Lu and Stark’s machinations almost lead to Nick Fury’s death, but if we know the man behind ‘ol Shellhead as we do, he’ll figure a way out of his predicament! Various panels show Stark seemingly involved in meditation, letting out slow, long chants in the process; however, in reality Tony is recording a message for help on “ultra-slow recording” tape. Reed Richards eventually gets the tape and helps Stark get out from under Lu’s control. 

 

 

Why it’s awesome: You might ask yourself early in the tale “Why would Stark not sacrifice himself in the name of telling Chen Lu to go f*** himself??” Alas, he had a plan the whole time … One downside: Steve Ditko’s pencils don’t do much for an otherwise great issue.

 

Also in volume 2 is the superb two-parter featuring the Vision (#19). The first story diverts from Avengers #254+ where the Android Avenger merged with the Titan computer ISAAC … and then wanted to take over the planet.

 

 

The Avengers have failed to convince the Vision to relinquish control of the world’s computers, and he proceeds to usher in a Golden Age for humanity. By the 22nd century, the now-Ultra-Vision oversees the Cosmic Avengers as they defend Earth’s interests. The Kree and the Skrulls, wary of Earth’s rapid rise to prominence in the galaxy, devise a plan to crash Halley’s Comet into our blue orb, but the future Avengers — Jhen the Gammazon (a clone of the She-Hulk), Tachyon Torch, Commander America, Iron Droid, Starhawk and Thor) defeat the evil interstellar foes.

 

 

These Avengers would later have their own issue of What If? — volume 2 #36 — a continuation of #19’s first story where they battle the omniscient Korvac (worth checking out, especially for continuity buffs).

 

The second story in vol. 2 #19 opens with New York City being nuked by Genosha following the Vision’s world takeover. With most of the planet’s superheroes now dead, Vision goes the fascist authoritarian route: He allies with bad guys like the Mad Thinker, Doctor Doom and the Supreme Hydra to get the world chaos under control. 

 

 

Two hundred years later, “the trains run on time” and Earth is an interstellar threat. The Kree and Skrulls, this time joined by the Badoon, stand in Earth’s way, but Vizh is ready for them. He uses a computer virus to take over the Kree Supreme Intelligence, and hooks the Skrulls on a drug that, if they stop taking it, will kill them.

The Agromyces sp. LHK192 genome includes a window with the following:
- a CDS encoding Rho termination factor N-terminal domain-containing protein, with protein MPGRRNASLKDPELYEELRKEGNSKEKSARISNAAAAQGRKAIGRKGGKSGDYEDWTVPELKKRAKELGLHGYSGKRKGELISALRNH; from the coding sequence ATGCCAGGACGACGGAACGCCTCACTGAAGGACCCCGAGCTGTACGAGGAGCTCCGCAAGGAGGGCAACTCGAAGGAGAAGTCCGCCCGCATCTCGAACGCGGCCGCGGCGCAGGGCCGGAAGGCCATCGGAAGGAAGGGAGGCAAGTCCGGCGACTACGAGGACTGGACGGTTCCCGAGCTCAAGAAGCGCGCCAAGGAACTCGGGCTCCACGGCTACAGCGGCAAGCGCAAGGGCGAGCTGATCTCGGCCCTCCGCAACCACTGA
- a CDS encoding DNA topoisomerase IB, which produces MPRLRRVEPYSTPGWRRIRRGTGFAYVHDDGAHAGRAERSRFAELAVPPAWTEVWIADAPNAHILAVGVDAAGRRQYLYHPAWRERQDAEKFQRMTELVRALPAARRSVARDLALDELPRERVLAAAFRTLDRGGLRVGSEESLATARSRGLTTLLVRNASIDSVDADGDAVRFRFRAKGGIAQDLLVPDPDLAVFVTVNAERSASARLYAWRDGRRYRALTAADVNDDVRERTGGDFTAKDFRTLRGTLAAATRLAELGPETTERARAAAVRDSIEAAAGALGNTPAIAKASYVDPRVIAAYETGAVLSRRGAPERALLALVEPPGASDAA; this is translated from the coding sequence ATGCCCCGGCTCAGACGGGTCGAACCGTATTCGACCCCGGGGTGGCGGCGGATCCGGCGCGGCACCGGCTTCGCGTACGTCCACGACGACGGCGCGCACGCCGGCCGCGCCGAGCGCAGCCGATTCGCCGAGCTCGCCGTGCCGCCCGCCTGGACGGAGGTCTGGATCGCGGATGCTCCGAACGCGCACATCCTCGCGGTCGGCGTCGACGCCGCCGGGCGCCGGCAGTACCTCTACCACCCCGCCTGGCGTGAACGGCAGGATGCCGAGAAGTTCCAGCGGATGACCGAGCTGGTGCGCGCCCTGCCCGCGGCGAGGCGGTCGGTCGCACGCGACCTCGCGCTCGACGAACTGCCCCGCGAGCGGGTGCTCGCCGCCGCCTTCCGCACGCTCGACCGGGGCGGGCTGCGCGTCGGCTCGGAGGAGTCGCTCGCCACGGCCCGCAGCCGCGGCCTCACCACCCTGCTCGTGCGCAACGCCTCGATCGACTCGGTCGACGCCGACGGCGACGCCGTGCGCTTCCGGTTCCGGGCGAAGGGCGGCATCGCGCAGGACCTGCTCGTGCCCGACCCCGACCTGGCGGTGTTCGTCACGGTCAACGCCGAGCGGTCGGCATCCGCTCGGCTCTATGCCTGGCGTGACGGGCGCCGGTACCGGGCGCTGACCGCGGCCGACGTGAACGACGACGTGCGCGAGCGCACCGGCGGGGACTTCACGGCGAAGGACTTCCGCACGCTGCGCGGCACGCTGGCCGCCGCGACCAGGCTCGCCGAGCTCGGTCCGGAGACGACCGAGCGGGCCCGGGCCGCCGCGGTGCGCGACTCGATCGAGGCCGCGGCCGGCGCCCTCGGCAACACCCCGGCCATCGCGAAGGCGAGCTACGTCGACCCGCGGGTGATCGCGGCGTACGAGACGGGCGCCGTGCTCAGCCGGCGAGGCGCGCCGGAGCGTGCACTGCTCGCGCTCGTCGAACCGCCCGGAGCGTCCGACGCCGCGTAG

Why it’s awesome: If you’re a Vision fan, this may be the best Android Avenger alternate reality tale of all.

 

A sentimental favorite of mine is from back in volume 1 issue #5, “What If Captain America Didn’t Vanish During World War Two?” Of course, there’s been quite a few years of continuity in which Bucky survived that fateful explosion (and he’s become a major player in the MCU), but when this ish came out (1977) the idea of Cap’s sidekick surviving pulled at the heart strings.

 

 

Cap and Bucky continue their exploits through the 1950s into the 1960s whereupon President Johnson offers the job of SHIELD director to Steve Rogers (Nick Fury was killed in action in Korea in this reality). Bucky, now going by “Buck,” assumes the role of Captain America with Rick Jones as his sidekick.

 

Top 10 Marvel What-If? Concepts That Actually Happened - Den of Geek

 

After an all-out battle with Hydra, which is led by Cap’s WW2 nemesis Zemo, Buck-Cap and Zemo are killed, and Buck’s girlfriend, Sharon Carter, blames Steve. As the original Cap outfit and shield are relegated to a museum after the battle, Steve Rogers ponders what could have been when … in walks Rick Jones donned in the red, white and blue to continue the legacy!

 

WHAT IF? #4-5 (1977) - Earth's Mightiest Blog

 

Why it’s awesome: As noted, if you’re old enough, the story by Roy Thomas and Don Glut will evoke some emotions. And George Tuska, my favorite Iron Man artist, really shines in the pencils department.

 

It’s been said before that the movie is never as good as the book, and I can assure you that the Disney series of Marvel’s What If…? will never live up to the creative highs of Marvel’s original comics. Hit your local comic shop and hit those back issue bins True Believers.

 

’nuff said.

Dave Huber

A ComicsGater long before the term ever existed, Dave is a retired teacher who now concentrates his efforts on exposing the insanity of college political correctness.